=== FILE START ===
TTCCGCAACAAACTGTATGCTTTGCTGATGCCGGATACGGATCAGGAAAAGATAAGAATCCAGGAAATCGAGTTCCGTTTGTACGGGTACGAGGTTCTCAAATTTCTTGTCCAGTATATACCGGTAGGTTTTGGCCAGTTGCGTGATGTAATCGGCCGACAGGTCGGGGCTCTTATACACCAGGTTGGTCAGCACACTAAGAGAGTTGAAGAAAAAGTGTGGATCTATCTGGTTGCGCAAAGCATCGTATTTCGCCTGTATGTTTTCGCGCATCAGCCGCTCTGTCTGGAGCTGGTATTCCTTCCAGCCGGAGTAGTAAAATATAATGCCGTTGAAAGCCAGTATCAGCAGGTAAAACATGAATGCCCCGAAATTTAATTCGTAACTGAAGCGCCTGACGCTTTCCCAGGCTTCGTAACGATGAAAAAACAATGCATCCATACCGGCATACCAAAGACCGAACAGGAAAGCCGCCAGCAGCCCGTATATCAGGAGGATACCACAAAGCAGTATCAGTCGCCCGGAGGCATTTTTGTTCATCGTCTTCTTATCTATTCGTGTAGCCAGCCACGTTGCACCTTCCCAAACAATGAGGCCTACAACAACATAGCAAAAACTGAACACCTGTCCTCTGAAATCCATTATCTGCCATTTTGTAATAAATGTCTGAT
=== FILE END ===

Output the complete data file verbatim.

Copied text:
TTCCGCAACAAACTGTATGCTTTGCTGATGCCGGATACGGATCAGGAAAAGATAAGAATCCAGGAAATCGAGTTCCGTTTGTACGGGTACGAGGTTCTCAAATTTCTTGTCCAGTATATACCGGTAGGTTTTGGCCAGTTGCGTGATGTAATCGGCCGACAGGTCGGGGCTCTTATACACCAGGTTGGTCAGCACACTAAGAGAGTTGAAGAAAAAGTGTGGATCTATCTGGTTGCGCAAAGCATCGTATTTCGCCTGTATGTTTTCGCGCATCAGCCGCTCTGTCTGGAGCTGGTATTCCTTCCAGCCGGAGTAGTAAAATATAATGCCGTTGAAAGCCAGTATCAGCAGGTAAAACATGAATGCCCCGAAATTTAATTCGTAACTGAAGCGCCTGACGCTTTCCCAGGCTTCGTAACGATGAAAAAACAATGCATCCATACCGGCATACCAAAGACCGAACAGGAAAGCCGCCAGCAGCCCGTATATCAGGAGGATACCACAAAGCAGTATCAGTCGCCCGGAGGCATTTTTGTTCATCGTCTTCTTATCTATTCGTGTAGCCAGCCACGTTGCACCTTCCCAAACAATGAGGCCTACAACAACATAGCAAAAACTGAACACCTGTCCTCTGAAATCCATTATCTGCCATTTTGTAATAAATGTCTGAT